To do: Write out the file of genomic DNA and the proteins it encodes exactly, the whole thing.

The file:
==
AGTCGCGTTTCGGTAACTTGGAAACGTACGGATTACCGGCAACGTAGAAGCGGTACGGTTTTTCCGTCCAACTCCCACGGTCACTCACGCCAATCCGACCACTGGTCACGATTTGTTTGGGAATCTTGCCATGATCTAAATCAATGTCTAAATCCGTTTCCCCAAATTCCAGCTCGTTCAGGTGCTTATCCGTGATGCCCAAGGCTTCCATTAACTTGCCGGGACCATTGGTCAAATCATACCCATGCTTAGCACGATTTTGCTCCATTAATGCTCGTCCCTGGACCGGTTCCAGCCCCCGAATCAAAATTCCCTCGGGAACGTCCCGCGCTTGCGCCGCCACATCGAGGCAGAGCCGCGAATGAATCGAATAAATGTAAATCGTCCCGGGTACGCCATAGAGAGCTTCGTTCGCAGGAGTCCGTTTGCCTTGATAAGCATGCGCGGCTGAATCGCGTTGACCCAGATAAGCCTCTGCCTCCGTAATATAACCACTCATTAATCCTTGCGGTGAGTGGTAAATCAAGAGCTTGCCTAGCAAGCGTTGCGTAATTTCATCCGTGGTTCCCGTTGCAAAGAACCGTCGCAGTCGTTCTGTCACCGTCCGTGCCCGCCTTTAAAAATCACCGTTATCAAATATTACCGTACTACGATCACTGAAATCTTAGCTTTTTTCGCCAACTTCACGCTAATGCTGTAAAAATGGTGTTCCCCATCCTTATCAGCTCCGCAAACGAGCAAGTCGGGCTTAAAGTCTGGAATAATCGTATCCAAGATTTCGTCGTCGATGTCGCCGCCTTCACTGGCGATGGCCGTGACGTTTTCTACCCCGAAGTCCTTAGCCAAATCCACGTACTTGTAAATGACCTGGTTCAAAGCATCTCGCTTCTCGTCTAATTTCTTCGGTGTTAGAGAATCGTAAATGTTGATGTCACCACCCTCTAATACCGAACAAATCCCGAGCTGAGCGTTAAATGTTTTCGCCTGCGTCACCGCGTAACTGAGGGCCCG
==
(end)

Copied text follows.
AGTCGCGTTTCGGTAACTTGGAAACGTACGGATTACCGGCAACGTAGAAGCGGTACGGTTTTTCCGTCCAACTCCCACGGTCACTCACGCCAATCCGACCACTGGTCACGATTTGTTTGGGAATCTTGCCATGATCTAAATCAATGTCTAAATCCGTTTCCCCAAATTCCAGCTCGTTCAGGTGCTTATCCGTGATGCCCAAGGCTTCCATTAACTTGCCGGGACCATTGGTCAAATCATACCCATGCTTAGCACGATTTTGCTCCATTAATGCTCGTCCCTGGACCGGTTCCAGCCCCCGAATCAAAATTCCCTCGGGAACGTCCCGCGCTTGCGCCGCCACATCGAGGCAGAGCCGCGAATGAATCGAATAAATGTAAATCGTCCCGGGTACGCCATAGAGAGCTTCGTTCGCAGGAGTCCGTTTGCCTTGATAAGCATGCGCGGCTGAATCGCGTTGACCCAGATAAGCCTCTGCCTCCGTAATATAACCACTCATTAATCCTTGCGGTGAGTGGTAAATCAAGAGCTTGCCTAGCAAGCGTTGCGTAATTTCATCCGTGGTTCCCGTTGCAAAGAACCGTCGCAGTCGTTCTGTCACCGTCCGTGCCCGCCTTTAAAAATCACCGTTATCAAATATTACCGTACTACGATCACTGAAATCTTAGCTTTTTTCGCCAACTTCACGCTAATGCTGTAAAAATGGTGTTCCCCATCCTTATCAGCTCCGCAAACGAGCAAGTCGGGCTTAAAGTCTGGAATAATCGTATCCAAGATTTCGTCGTCGATGTCGCCGCCTTCACTGGCGATGGCCGTGACGTTTTCTACCCCGAAGTCCTTAGCCAAATCCACGTACTTGTAAATGACCTGGTTCAAAGCATCTCGCTTCTCGTCTAATTTCTTCGGTGTTAGAGAATCGTAAATGTTGATGTCACCACCCTCTAATACCGAACAAATCCCGAGCTGAGCGTTAAATGTTTTCGCCTGCGTCACCGCGTAACTGAGGGCCCG